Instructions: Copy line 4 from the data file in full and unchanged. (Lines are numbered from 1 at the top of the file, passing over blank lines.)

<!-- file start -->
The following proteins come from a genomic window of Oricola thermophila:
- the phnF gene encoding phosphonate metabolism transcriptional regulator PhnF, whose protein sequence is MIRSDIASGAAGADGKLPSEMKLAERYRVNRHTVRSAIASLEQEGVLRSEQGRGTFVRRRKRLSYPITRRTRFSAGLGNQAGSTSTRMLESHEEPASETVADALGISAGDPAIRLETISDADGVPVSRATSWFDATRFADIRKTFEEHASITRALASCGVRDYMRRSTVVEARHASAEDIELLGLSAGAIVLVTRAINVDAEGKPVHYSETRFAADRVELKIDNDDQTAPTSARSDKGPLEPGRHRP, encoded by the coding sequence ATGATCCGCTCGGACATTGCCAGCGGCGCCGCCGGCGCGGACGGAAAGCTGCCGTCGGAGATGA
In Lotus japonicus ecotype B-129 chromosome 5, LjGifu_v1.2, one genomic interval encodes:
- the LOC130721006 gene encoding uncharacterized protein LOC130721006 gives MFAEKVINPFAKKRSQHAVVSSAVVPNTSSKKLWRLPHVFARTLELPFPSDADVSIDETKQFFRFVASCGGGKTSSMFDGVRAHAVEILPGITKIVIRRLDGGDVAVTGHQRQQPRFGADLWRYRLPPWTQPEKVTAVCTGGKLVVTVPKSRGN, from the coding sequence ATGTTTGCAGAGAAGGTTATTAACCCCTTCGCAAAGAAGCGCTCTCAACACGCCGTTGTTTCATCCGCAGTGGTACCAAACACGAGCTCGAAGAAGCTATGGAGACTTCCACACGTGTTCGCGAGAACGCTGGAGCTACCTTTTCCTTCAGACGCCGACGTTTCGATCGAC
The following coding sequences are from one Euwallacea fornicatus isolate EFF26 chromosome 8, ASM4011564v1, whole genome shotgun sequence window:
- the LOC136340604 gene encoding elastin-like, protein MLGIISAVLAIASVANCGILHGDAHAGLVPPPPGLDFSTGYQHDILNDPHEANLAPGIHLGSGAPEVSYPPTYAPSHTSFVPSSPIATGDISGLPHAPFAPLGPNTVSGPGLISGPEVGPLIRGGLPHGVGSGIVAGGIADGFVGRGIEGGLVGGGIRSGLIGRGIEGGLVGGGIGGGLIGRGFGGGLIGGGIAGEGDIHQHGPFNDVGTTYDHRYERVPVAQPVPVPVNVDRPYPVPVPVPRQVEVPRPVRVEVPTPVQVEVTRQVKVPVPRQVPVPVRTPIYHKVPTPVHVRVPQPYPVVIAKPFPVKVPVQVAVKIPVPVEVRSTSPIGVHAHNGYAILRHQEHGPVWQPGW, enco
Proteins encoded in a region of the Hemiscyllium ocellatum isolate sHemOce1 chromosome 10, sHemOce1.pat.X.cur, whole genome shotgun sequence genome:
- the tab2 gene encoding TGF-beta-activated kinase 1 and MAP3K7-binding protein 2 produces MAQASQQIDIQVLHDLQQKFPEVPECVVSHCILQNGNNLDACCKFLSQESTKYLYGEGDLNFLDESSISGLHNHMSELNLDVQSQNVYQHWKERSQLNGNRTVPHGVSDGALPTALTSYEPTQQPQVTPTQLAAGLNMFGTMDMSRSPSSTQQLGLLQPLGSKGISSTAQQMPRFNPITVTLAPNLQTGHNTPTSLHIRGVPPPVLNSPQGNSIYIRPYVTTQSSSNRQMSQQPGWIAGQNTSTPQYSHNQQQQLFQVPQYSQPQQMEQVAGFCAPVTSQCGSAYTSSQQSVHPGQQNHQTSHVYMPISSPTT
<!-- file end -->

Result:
- the LOC130721006 gene encoding uncharacterized protein LOC130721006 gives MFAEKVINPFAKKRSQHAVVSSAVVPNTSSKKLWRLPHVFARTLELPFPSDADVSIDETKQFFRFVASCGGGKTSSMFDGVRAHAVEILPGITKIVIRRLDGGDVAVTGHQRQQPRFGADLWRYRLPPWTQPEKVTAVCTGGKLVVTVPKSRGN, from the coding sequence ATGTTTGCAGAGAAGGTTATTAACCCCTTCGCAAAGAAGCGCTCTCAACACGCCGTTGTTTCATCCGCAGTGGTACCAAACACGAGCTCGAAGAAGCTATGGAGACTTCCACACGTGTTCGCGAGAACGCTGGAGCTACCTTTTCCTTCAGACGCCGACGTTTCGATCGAC